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[Editorial] Galliano a reminder of repercussions to discrimination

March 11, 2011 - 19:49 By 류근하
Before he was accused of being an anti-Semitic drunk, before videos surfaced of him calling people “ugly Jews” and professing his love for Adolf Hitler, designer John Galliano was a long-time fashion darling who wowed the sartorial elite, season after season, as the creative force behind luxury fashion house Christian Dior.

On March 1, at the height of the controversy, Dior fired its creative director of 14 years. Galliano, who issued a public apology through his lawyer, is set to stand trial in France; where he made his racist comments and where doing so is a crime. The Financial Times reported that “if found guilty, Galliano could face up to six months in prison and a fine of $31,187.”

It is interesting to note prior to this climax, however, the amount of people who appear to be shielding or defending the designer and their various explanations.

First, there were the empathizers. Vogue Italia’s editor-in-chief Franca Sozzani voiced outrage at the people who took advantage of Galliano’s drunken state and filmed him spewing racist remarks while giggling in the background. Famed designer Patricia Field called the designer’s “I love Hitler” video a “farce,” meaning, not serious.

Then, there are those who avoid it like the plague. The outspoken and eccentric pop performer Lady Gaga, no stranger to controversy herself, demurred on the topic of Galliano in a recent interview. It is also notable that when Oscar winner Natalie Portman, the newest face of the brand’s Miss Dior Cherie fragrance and a well-known Jew, was first confronted for her opinion on the issue, she was reportedly escorted away so fast one hastened to remind her manager she was pregnant. Portman has since issued a statement voicing her disgust with the designer and refusal to be associated with him in any way.

Lastly, there are those who blame the bottle. Chanel designer Karl Lagerfeld is furious ― not at what was said, but at the fact that such a prominent figure in fashion could be so irresponsible as to become so intoxicated and unhinged in public in this Internet age. Whoopi Goldberg, actress and a talk show personality on The View, essentially named alcohol as the evil culprit in this whole brouhaha.

So, does this all point to a public service announcement on the dangers of drinking and talking? While Galliano could very well swallow the same words had he been clear-headed, there is a certain truth behind the idiom, “drunk words are sober thoughts.” The idea is that no amount of rhetoric on the importance of being politically correct is going to filter through an inebriated mind hell-bent on verbal destruction. Galliano reportedly apologized “unreservedly” and is set to attend a rehabilitation facility.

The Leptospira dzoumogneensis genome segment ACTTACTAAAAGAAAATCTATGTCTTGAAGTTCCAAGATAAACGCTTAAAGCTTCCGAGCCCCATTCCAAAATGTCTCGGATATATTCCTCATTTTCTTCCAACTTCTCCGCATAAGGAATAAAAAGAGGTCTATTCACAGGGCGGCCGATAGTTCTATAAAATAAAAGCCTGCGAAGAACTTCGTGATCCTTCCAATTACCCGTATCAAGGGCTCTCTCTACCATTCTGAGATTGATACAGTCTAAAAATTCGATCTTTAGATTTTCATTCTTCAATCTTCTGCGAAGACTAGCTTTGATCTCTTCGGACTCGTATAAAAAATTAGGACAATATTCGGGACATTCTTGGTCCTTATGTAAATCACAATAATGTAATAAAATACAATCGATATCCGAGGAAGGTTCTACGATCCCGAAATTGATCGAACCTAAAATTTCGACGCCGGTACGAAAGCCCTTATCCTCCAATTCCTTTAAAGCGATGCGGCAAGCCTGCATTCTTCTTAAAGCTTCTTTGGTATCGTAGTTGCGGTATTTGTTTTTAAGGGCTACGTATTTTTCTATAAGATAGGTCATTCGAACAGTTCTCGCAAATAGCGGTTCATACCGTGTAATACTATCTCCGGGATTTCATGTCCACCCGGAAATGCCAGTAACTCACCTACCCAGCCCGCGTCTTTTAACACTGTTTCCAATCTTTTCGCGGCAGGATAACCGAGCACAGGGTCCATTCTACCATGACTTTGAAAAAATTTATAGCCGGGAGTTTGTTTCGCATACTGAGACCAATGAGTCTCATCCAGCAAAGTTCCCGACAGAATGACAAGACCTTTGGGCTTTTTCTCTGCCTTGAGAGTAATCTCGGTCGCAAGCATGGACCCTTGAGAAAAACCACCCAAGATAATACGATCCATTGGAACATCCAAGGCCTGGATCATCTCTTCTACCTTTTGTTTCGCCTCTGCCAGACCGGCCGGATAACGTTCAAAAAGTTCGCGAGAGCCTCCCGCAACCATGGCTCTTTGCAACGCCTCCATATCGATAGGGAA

It should be no surprise that racism, bigotry and discrimination exist at every level, in all walks of life. Bad behavior, especially among those with an inflated sense of self, has always been the rule rather than the exception. Perhaps Lagerfeld has a point; before the advent of live-streaming and smartphones with video features, controversial remarks and dubious behavior made by people in higher ranks could easily be dismissed as baseless gossip.

Galliano’s case, along with the numerous other irrefutable anti-Semitic recordings made of other celebrities like Charlie Sheen and Mel Gibson, all serve as a reminder that not only is it wrong to have those beliefs, but that voicing them can have serious, career-debilitating repercussions in the court of public opinion.

Images and displays of anti-Semitism bear a long-lasting sting. No amount of anonymous service in the British army or excessive partying will ever completely erase Prince Harry’s severe lapse in judgment in donning a Nazi uniform at a fancy dress party circa 2005.

Galliano lost his job first and foremost because he made comments that are not only improper, but also wrong. At the very best, it exhibits a serious lapse of judgment (as pointed out by Lagerfeld and Goldberg) that’s unbecoming of the creative head of a major fashion house. At its worst, it reveals deeply-rooted discriminatory and twisted worldview that appreciates a genocidal dictator while viewing others as inferior beings; which is unbecoming of a decent person. Let’s hope there is a rehabilitation facility for that.

(Editorial, The China Post)

(Asia News Network)